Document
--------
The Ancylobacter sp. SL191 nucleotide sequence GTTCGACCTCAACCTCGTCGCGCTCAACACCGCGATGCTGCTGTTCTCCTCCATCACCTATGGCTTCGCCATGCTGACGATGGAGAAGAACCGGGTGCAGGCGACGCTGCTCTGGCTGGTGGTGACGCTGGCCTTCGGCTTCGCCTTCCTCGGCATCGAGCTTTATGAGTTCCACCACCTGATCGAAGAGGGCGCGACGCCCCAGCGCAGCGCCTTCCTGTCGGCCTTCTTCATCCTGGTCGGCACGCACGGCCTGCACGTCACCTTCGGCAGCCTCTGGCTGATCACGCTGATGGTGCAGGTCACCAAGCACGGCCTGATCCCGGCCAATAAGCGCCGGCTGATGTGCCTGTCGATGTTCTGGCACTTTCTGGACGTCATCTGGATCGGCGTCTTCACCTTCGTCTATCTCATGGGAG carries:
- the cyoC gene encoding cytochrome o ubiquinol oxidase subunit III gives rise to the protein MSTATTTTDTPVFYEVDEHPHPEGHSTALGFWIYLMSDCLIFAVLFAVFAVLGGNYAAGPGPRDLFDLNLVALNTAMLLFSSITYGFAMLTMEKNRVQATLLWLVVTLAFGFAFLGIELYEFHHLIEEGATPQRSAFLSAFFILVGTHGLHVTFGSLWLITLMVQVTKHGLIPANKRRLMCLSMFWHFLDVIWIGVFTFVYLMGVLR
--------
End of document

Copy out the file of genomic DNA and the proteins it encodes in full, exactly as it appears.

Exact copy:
The Ancylobacter sp. SL191 nucleotide sequence GTTCGACCTCAACCTCGTCGCGCTCAACACCGCGATGCTGCTGTTCTCCTCCATCACCTATGGCTTCGCCATGCTGACGATGGAGAAGAACCGGGTGCAGGCGACGCTGCTCTGGCTGGTGGTGACGCTGGCCTTCGGCTTCGCCTTCCTCGGCATCGAGCTTTATGAGTTCCACCACCTGATCGAAGAGGGCGCGACGCCCCAGCGCAGCGCCTTCCTGTCGGCCTTCTTCATCCTGGTCGGCACGCACGGCCTGCACGTCACCTTCGGCAGCCTCTGGCTGATCACGCTGATGGTGCAGGTCACCAAGCACGGCCTGATCCCGGCCAATAAGCGCCGGCTGATGTGCCTGTCGATGTTCTGGCACTTTCTGGACGTCATCTGGATCGGCGTCTTCACCTTCGTCTATCTCATGGGAG carries:
- the cyoC gene encoding cytochrome o ubiquinol oxidase subunit III gives rise to the protein MSTATTTTDTPVFYEVDEHPHPEGHSTALGFWIYLMSDCLIFAVLFAVFAVLGGNYAAGPGPRDLFDLNLVALNTAMLLFSSITYGFAMLTMEKNRVQATLLWLVVTLAFGFAFLGIELYEFHHLIEEGATPQRSAFLSAFFILVGTHGLHVTFGSLWLITLMVQVTKHGLIPANKRRLMCLSMFWHFLDVIWIGVFTFVYLMGVLR